While we are in this world, we have a limited amount of time. We can change our minds, have a conversion and pay our debt to society. We can become rehabilitated and get a second chance. As followers of the Redeemer, we believe in redemption. But when our time runs out, when we die there is no changing our minds, we are locked into our eternal fate.
To desire for those who escape justice in this world to be held to account in the after-life is so innate and so part of our being that even Mother Mary cried for justice in her Magnificat (Lk 1: 46-55)...
He has shown the strength of his arm,
he has scattered the proud in their conceit.
He has cast down the mighty from their thrones,
and has lifted up the lowly.
He has filled the hungry with good things,
and the rich he has sent away empty.
it offended many people when recently Pope Francis said in an interview that he hoped hell was empty. He was asked how he imagines hell and if he really believes God forgives everyone who asks. “It’s difficult to imagine it,” the pope said. “What I would say is not a dogma of faith, but my personal thought: I like to think hell is empty; I hope it is.” He probably meant what the Fatima Prayer conveys...that he lead all souls to heaven, especially those in most need of his mercy. God wills that we all go to heaven. This does not mena that he wills that we do not face retribution for crimes or punishment for sins. It is a necessecary process of repentance and change that leads to redemption and salvation.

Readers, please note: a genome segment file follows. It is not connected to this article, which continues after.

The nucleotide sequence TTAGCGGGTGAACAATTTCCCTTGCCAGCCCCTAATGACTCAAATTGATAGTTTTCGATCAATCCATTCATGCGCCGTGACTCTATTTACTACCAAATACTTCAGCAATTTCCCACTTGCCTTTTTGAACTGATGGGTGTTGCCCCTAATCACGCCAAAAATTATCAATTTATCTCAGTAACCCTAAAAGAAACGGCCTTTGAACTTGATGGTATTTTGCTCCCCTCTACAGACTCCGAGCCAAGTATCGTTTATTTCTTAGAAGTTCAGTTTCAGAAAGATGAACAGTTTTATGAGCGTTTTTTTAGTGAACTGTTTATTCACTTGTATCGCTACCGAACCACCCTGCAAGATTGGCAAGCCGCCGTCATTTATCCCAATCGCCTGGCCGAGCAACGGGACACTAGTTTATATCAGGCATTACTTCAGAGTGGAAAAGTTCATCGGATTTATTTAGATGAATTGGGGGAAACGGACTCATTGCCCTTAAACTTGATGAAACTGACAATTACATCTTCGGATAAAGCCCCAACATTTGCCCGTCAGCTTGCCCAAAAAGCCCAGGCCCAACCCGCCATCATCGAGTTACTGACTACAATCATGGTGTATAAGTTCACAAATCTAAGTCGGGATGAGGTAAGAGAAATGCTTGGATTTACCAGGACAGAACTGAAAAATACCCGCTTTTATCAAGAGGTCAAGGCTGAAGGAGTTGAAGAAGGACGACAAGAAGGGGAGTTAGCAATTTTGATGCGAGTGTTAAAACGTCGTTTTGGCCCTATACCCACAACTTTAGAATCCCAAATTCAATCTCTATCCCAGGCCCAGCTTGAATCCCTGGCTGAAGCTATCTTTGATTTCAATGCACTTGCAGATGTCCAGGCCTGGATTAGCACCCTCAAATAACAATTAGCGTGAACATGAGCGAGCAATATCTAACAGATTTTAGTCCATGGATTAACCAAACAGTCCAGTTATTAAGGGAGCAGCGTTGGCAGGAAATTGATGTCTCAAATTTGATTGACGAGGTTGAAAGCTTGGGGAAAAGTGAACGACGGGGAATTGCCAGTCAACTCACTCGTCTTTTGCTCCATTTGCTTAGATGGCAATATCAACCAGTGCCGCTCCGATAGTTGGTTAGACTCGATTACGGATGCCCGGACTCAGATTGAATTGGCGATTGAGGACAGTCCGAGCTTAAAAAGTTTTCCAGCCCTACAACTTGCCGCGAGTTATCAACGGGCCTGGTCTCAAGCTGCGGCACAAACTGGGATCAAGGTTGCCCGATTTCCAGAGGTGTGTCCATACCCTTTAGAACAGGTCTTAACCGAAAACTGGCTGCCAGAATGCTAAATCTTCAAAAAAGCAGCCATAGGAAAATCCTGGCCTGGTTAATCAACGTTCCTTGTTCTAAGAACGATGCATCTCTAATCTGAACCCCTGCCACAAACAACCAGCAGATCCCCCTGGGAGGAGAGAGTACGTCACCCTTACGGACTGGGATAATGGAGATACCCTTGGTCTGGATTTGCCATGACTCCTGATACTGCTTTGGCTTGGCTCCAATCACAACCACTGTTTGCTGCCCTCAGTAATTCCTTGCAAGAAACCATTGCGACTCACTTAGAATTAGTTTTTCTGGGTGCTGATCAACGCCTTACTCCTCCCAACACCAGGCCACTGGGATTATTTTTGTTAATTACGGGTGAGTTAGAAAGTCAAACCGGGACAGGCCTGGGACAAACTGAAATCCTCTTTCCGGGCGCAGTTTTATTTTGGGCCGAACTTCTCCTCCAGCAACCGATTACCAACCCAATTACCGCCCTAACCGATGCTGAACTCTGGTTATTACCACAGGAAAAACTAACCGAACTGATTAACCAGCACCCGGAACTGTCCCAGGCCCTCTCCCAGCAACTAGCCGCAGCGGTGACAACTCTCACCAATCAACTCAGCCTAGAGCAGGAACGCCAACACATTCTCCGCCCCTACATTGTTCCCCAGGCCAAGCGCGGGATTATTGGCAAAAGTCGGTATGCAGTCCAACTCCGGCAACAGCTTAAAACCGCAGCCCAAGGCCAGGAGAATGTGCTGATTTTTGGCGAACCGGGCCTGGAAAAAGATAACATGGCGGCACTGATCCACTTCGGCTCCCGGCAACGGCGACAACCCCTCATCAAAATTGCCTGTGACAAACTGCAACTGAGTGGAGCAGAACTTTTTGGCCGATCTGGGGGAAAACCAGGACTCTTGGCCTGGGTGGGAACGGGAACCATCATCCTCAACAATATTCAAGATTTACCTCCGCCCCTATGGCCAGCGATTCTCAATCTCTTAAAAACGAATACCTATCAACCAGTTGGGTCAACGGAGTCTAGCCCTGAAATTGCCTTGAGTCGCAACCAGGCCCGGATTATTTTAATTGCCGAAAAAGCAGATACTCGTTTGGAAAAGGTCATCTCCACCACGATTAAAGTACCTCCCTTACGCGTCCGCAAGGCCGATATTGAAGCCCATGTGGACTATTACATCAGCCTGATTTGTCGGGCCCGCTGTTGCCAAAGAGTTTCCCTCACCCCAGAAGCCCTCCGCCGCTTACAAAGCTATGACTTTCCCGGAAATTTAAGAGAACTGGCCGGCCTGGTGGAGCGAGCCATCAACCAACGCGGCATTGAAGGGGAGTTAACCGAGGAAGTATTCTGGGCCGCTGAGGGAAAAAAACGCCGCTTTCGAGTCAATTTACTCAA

This is what the Lord had to say about hell…
“Enter through the narrow gate; for the gate is wide and the road broad that leads to destruction, and those who enter through it are many…How narrow the gate and constricted the road that leads to life. And those who find it are few…“Not everyone who says to me, ‘Lord, Lord,’ will enter the kingdom of heaven,* but only the one who does the will of my Father in heaven“ (Mt 7).
Then I will declare to them solemnly, ‘I never knew you. Depart from me, you evildoers.’
He will answer them, ‘Amen, I say to you, what you did not do for one of these least ones, you did not do for me.’46 l And these will go off to eternal punishment, but the righteous to eternal life” (Mt 25).
If hell is empty, it won’t be for long… because nothing can stop what is coming.